SACRAMENTO — The issue of patents — the intellectual property rights granted to inventors that give them exclusive control over their invention — has long divided supporters of the free-market system. It’s always a contentious topic in libertarian circles, something that will generate more anger and name-calling at a libertarian event than discussions about, say, legalizing prostitution, the personal ownership of nuclear weapons, or the constitutionality of driver’s licenses. I exaggerate, but not by much.

As explains, “We tend either to favor or oppose it strongly, depending on whether we see it as a necessary and proper guardian of legitimate individual rights, or a precarious and inherently unjust form of coercive monopolism.” Advocates for the former position argue that without such rights individuals would not be able to profit from their mental efforts and investments, whereas the latter believe them to be a government-imposed restriction on labor — and something that in the long run restricts the process of innovation.

These are great debates to have over a cocktail, but there’s little chance that our nation will up-end the entire system of intellectual property. However, it is long overdue for policy makers to look at improving the way patents that currently are granted and defended. Obviously, pharmaceutical companies aren’t going to invest billions of dollars into ground-breaking research if someone else can come along and sell the pills at a lower cost without having to recoup the research costs.

By contrast, even diehard patent supporters acknowledge the nefarious efforts of so-called patent trolls, who, as the Electronic Frontier Foundation defines, are “companies that don’t focus on making products or selling services” but instead “collect patents, then use them to threaten or sue other companies and individuals.” Furthermore, those above-mentioned drug makers often engage in dubious practices that slow the entry into the market of generic drugs, which leaves lifesaving medicines out of reach for millions of Americans.

As my R Street Institute colleague Wayne Brough discussed in a research report last year.

Many pharmaceutical companies employ strategic behaviors that extend rents well beyond the 20 years granted by the patent. Companies deploy tactics such as evergreening, patent thickets and product hopping to create artificial barriers to potential competitors seeking to enter the market with alternative products, resulting in delayed and higher prices for consumers.

Evergreening is when patent holders file secondary patents that change tangential aspects of the product, such as packaging, dosing, or treatment methods, as a means mainly to extend the length of their monopoly protections. Patent thickets refer to a web of patents covering essentially the same product, which complicates the entry of others into the market.

Finally, product hopping is when a manufacturer develops reformulated versions of the drug (e.g., a chewable rather than a tablet) or combines two separate drugs into a single drug. Per recent research, that single type of patent gaming imposed a $4.7 billion cost on the U.S. health care system based only on its impact on five particular drugs. It’s easy to understand why given that the current system empowers deep-pocketed patent holders to sue upstart competitors. It provides a chilling effect on competition and innovation in the drug market.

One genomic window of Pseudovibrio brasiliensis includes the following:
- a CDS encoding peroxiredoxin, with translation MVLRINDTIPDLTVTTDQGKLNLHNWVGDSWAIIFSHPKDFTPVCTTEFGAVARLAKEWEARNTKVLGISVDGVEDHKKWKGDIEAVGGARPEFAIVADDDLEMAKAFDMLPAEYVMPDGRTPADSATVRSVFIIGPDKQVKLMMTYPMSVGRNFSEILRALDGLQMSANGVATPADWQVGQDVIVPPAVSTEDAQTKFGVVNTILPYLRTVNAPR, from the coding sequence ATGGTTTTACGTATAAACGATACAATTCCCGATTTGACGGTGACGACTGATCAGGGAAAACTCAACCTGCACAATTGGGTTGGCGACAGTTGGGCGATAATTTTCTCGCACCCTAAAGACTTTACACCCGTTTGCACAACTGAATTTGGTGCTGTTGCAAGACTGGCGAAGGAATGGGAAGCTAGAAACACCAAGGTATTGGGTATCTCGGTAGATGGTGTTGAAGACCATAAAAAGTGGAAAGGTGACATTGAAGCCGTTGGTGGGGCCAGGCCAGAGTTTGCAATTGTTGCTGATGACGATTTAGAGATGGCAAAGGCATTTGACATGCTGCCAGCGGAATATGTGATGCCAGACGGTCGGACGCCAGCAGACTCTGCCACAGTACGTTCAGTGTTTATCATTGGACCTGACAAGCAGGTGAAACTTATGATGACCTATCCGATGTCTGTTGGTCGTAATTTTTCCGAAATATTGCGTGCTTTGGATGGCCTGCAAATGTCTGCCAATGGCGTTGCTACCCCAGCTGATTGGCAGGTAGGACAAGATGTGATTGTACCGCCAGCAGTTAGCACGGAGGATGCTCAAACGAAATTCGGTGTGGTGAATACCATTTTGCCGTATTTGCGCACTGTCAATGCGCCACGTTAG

U.S. policymakers have been considering a wide range of ideas to deal with soaring pharmaceutical costs. Most of these ideas are bad ones, as they involve price controls and other efforts that give the government more power over private industry. Even some of the most reasonable proposed reforms, such as empowering Medicare to negotiate prices with drug manufacturers, avoid tackling the deeper problem. Instead of expanding federal control, Congress should look at making a variety of tweaks to the patent system in order to promote more competition.

What should be done? Part of the problem stems from the bureaucratic nature of the patent-approval system, as such decisions are made by the U.S. Patent and Trademark Office. It’s a typically slow-moving bureaucracy. I’ve long since given up expecting such agencies to ever become more efficient. For instance, the New York Times editorial board suggests providing the overburdened agency with additional resources and longer time frames for patent examiners.

Count me as skeptical, but the Times did offer one useful solution: improving the process for challenging dubious patents via the Patent Trial and Appeal Board: “Bad patents have steep costs. They gum up the wheels of innovation by making it harder for would-be inventors to proceed with their work.… And they leave honest inventors vulnerable to patent trolls.” But it can take years and steep legal costs to challenge them.

Specific reforms are complex, but it’s worth considering a process that, per the Times, makes “it easier to challenge bad patents before they are granted.” Reforms should also look at ways to make it easier to weed out bad patents that should not have been granted in the first place.

It will be a long process to reforming the system, but here’s a good opportunity for some bipartisan attention. At the very least, this issue ought to garner more consideration the next time pharmaceutical-pricing concerns push Congress in a price-control direction. None of this requires deep philosophical debates about the value of patents. We’ll leave those for libertarian confabs. The rest of us should look at ways of fixing the current system, as we try to reduce prices for drugs and other necessities by enhancing free-market competition.